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By Cord Briggs, National Programs Intern Do you breathe air? Then I have some good news for you!  On July 28th the EPA released a suite of new regulations that, for the first time, will control airborne emissions from oil and gas wells, and specifically those drilled using the risky practice of hydro-fracking.  This is truly a win-win-win.  Not only will the public reap the benefit of cleaner air (and water), but greenhouse gas emissions will drop, and the petroleum industry will actually end up making more money! It works like this, when a natural gas well is first drilled or fracked huge amounts of natural gas along cancerous toxins, fracking fluid, volatile organic compounds (VOCs), water, and the -greenhouse gas methane are released in what is know as “flowback.”   Flowbacks spew these dangerous pollutants into the environment for anywhere from three to ten days. Unsurprisingly, flowbacks are currently unregulated! With these new standards the EPA will require that all gas wells use an existing technology known as “green completion”. It’s already mandated by Wyoming and Colorado, where fracking is taking off.   Green completions use special equipment to capture not only noxious chemical and toxins from flowbacks, but also excess natural gas and methane. The gas an methane can be sold at profit.  In fact, the EPA estimates that the petroleum industry will save 29 million dollars through the collection of these gases. Moreover, the new standards will lead to big drops in harmful emissions.  The EPA estimates that by 2015 they will cut:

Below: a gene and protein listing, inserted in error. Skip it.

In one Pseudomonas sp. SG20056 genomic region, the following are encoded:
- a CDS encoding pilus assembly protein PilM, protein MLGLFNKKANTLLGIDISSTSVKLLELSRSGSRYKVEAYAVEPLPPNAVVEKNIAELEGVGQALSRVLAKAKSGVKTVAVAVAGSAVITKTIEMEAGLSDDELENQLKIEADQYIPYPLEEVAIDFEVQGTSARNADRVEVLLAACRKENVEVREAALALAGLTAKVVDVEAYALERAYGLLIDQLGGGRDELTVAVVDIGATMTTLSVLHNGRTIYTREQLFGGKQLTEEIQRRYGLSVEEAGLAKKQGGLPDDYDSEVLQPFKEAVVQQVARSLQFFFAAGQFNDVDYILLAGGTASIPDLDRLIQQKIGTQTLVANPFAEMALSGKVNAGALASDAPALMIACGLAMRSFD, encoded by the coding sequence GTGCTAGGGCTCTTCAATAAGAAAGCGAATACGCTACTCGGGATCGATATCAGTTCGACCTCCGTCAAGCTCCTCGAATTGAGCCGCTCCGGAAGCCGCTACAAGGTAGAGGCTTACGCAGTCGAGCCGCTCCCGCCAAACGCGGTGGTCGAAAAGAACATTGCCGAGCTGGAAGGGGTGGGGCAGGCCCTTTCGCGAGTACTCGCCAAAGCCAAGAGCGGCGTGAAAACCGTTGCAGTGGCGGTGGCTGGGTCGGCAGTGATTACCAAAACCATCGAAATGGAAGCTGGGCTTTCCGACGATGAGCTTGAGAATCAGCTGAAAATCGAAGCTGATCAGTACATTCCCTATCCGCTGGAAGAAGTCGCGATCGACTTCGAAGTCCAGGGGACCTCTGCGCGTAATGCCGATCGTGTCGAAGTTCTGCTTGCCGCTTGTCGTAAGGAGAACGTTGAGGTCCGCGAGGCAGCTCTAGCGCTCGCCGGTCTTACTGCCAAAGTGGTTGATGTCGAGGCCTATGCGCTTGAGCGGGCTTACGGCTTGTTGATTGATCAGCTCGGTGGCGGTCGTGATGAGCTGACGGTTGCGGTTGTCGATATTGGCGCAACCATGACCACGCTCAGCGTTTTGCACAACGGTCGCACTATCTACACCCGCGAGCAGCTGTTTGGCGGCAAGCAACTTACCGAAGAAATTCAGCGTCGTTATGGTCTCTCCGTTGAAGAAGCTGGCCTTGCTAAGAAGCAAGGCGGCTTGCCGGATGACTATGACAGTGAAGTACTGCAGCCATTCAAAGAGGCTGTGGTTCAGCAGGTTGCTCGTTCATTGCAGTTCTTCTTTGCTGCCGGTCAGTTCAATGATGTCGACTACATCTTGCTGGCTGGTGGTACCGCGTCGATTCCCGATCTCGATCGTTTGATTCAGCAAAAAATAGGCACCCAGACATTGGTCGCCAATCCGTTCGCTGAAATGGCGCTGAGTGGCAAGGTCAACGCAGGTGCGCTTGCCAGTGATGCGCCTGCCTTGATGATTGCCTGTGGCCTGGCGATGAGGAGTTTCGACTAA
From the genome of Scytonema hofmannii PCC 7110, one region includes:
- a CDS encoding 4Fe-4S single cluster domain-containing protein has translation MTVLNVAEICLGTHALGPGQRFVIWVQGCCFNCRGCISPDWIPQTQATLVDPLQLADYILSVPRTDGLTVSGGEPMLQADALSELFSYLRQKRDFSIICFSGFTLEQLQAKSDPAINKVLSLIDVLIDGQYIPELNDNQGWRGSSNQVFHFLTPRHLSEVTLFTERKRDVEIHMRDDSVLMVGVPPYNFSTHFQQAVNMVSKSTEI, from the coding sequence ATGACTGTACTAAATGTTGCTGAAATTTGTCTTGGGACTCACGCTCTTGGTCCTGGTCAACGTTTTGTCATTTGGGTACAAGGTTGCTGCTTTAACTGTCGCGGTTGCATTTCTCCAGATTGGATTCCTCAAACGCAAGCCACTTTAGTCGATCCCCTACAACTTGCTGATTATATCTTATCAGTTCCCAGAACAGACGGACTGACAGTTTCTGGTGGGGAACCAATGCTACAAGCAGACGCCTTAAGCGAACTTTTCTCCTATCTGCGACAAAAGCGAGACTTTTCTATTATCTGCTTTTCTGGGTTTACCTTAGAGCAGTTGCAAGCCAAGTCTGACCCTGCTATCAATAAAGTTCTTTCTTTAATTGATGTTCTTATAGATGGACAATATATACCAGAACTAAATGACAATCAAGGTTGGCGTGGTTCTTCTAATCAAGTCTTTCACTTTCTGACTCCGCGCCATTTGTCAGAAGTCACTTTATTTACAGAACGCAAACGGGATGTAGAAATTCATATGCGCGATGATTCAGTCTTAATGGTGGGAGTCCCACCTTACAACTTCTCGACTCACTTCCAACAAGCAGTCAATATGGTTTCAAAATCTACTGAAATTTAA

• VOCs by 54,000 tons, a 25% industry wide reduction
  • Methane emissions by 3.4 million tons
  • Air Toxics by 38,000 tons
These drops are significant and will cut down on smog, health problems, and global warming.  They are especially important because fracking is growing rapidly, from Upstate New York to Inland California. 25,000 new and existing wells fractured or refractured every year. EPA is mandated to take final action on these regulations by February 28, 2012. The agency is currently taking public comment  until October 23rd.  Additionally, three public hearings are scheduled for September 27th, 28th, and 29th in Pittsburgh,  Denver and Arlington, Texas.  We're hosting a press conference during the Pittsburgh hearing - come on out! We all need to tell the EPA to stand strong on air quality standards in the face of corporate backlash, either through writing or in person.  Let’s make this the first step toward laws that will protect America’s waters as well as our air from fracking and other hazardous fossil fuel extraction.